The Magic Misfits – Neil Patrick Harris

magic misfitsThe Magic Misfits by Neil Patrick Harris

My rating: 3.5 of 5 stars
Received: Hachette Book Group Canada
First Published: November 21st, 2017
Publisher: Little, Brown BFYR
Recommended Age: 8+
Pacing: Fast
Genres & Themes: Middle Grade, Fantasy, Magicians, Friendship, Adventure


When street magician Carter runs away, he never expects to find friends and magic in a sleepy New England town. But like any good trick, things change instantly as greedy B.B. Bosso and his crew of crooked carnies arrive to steal anything and everything they can get their sticky fingers on.

After a fateful encounter with the local purveyor of illusion, Dante Vernon, Carter teams up with five other like-minded kids. Together, using both teamwork and magic, they’ll set out to save the town of Mineral Wells from Bosso’s villainous clutches. These six Magic Misfits will soon discover adventure, friendship, and their own self-worth in this delightful new series.


Well this was cute.

It’s about Carter, a little boy whose parents disappeared a while ago, leaving him with an arrogant and egocentric uncle who uses him to steal from people.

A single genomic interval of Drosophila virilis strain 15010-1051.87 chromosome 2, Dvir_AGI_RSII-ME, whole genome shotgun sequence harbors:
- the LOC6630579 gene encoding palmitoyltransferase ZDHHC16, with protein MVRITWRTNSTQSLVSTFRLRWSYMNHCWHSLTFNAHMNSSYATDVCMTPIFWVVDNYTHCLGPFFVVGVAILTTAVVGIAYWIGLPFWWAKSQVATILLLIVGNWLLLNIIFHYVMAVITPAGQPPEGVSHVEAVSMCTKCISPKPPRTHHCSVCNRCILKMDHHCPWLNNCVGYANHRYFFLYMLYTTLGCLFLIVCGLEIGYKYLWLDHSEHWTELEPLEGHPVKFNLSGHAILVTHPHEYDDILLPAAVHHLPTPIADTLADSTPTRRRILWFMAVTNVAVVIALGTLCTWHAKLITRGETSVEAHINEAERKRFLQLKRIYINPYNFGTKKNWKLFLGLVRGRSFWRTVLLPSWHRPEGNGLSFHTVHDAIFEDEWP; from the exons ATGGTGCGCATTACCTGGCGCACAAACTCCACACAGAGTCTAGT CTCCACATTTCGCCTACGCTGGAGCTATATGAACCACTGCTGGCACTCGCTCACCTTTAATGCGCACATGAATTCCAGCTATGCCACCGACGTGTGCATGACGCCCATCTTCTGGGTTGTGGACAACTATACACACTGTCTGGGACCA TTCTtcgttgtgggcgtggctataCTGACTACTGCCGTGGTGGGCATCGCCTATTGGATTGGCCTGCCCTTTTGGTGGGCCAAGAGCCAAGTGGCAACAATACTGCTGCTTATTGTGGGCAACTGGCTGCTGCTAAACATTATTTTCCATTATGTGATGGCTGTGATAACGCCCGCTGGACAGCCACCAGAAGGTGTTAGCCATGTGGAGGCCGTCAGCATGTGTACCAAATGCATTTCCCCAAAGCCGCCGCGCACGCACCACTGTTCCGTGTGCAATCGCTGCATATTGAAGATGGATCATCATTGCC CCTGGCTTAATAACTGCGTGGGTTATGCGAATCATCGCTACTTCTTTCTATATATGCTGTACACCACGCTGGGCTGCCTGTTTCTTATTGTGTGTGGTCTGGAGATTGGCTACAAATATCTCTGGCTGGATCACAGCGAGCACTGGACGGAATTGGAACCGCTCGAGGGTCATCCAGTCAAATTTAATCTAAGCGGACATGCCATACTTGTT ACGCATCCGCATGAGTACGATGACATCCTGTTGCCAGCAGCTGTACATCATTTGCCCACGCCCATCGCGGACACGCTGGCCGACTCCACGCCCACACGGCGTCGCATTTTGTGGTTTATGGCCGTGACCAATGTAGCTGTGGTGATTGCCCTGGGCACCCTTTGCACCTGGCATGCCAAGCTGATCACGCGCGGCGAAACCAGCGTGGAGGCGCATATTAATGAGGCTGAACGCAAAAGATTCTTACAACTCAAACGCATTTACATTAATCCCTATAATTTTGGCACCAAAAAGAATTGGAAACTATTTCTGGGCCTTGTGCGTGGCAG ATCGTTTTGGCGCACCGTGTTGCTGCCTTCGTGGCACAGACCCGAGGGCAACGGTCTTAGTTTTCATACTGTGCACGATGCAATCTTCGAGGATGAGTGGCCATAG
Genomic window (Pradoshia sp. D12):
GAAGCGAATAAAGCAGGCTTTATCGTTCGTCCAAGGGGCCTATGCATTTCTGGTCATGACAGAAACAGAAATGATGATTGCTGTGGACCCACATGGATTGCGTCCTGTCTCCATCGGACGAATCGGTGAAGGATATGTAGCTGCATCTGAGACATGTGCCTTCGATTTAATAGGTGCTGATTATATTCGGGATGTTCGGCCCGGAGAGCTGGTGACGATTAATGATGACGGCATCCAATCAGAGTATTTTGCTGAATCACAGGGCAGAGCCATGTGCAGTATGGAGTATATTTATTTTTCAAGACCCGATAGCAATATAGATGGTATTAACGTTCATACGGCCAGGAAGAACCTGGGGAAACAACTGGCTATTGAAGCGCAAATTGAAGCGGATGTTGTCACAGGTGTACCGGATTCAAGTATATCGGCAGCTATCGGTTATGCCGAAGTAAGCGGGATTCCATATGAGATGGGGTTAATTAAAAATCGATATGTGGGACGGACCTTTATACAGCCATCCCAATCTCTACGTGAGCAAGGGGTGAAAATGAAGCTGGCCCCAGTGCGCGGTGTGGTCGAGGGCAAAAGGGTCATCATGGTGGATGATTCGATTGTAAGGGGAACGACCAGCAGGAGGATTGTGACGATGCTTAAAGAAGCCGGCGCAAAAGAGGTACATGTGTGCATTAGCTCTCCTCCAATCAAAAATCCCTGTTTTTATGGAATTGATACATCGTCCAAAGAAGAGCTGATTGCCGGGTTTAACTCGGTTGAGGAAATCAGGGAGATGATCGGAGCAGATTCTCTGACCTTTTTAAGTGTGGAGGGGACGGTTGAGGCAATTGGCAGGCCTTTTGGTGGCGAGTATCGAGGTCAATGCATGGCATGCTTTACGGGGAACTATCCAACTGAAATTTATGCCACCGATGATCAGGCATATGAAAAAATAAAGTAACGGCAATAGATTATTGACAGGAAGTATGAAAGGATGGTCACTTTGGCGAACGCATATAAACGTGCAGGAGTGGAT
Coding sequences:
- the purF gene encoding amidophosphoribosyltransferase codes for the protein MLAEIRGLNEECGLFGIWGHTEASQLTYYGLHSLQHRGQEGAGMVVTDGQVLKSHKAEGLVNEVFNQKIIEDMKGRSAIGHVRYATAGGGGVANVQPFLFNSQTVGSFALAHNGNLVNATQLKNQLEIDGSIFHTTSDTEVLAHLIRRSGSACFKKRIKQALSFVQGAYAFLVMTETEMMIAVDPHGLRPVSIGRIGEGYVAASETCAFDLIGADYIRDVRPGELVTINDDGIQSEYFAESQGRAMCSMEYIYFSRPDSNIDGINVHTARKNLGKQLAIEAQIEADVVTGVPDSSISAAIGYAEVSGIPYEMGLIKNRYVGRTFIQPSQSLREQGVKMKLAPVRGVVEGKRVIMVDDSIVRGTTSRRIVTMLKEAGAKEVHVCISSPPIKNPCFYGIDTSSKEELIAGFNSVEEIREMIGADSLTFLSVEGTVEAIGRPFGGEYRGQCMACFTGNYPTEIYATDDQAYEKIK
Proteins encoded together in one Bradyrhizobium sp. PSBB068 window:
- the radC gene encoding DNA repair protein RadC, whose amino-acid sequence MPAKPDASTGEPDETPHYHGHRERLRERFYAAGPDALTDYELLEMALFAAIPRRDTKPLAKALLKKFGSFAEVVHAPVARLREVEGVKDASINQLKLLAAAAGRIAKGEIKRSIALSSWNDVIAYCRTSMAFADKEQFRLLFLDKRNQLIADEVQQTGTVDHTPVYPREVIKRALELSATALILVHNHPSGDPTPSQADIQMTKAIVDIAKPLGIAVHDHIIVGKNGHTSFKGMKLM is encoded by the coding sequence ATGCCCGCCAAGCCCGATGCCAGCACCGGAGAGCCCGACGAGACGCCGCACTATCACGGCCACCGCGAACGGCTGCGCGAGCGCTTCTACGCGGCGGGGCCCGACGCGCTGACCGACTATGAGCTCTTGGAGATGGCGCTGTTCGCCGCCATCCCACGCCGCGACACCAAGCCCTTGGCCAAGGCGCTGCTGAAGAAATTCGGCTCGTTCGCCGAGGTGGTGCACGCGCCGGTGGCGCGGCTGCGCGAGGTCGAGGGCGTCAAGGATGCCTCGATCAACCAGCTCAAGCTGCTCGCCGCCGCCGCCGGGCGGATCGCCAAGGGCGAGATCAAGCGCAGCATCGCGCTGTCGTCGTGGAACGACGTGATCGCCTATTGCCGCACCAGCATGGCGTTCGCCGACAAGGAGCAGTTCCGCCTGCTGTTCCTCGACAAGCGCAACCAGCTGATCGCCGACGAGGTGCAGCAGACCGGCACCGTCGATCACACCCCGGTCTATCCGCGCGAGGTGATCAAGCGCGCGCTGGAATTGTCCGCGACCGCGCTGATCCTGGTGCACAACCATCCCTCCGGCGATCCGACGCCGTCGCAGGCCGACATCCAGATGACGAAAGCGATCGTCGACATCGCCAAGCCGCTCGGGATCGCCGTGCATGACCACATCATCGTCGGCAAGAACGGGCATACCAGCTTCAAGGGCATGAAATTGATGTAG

Carter himself does not steal, because he believes in earning honest money even at his young age, but he is by association stealing nonetheless. At the same time, his uncle forces him to do his magic tricks that beguile people while he himself pickpockets the spectators.

Until one day Carter has had enough and decides to leave town. Where he goes, he meets young magicians who welcome him in their group. Together, they want to expose a villainous magician reminiscent of Carter’s uncle.

Carter is a sweetheart. I have a soft spot for orphans, having lost a parent myself. He is a good hero for a middle grade series, because he is relatable, courageous and has a strong sense of what is right versus what is wrong.

The story itself is fast-paced and contains adventure as well as quite a lot of magic, the characters having different magical abilities, or so it would seem. While there is no ‘‘real’’ magic, it often feels that way, because of how much Carter’s new friends believe in it.

Unfortunately, most of the characters are one-dimensional. While they are ‘’nice,’’ and pleasant to read about, they are not unique. Not much sets them apart from other characters I have read about, except for their magical abilities and almost all of their voices sound similar. Even Carter’s voice is not very loud, seeing that the narrator’s presence is felt at all times.

Maybe some will like that, given that it *is* Neil Patrick Harris’ voice heard through the narration, but personally I find that when the narrator’s presence is more important than the one of the hero/heroine, there is a problem.

Would still recommend for *young* readers. It’s a very entertaining story that I had no trouble finishing in a single day. It’s short and fast-paced, and while it’s true the characters need more depth and a stronger voice, at least they are relatable and a positive influence on middle grade readers.

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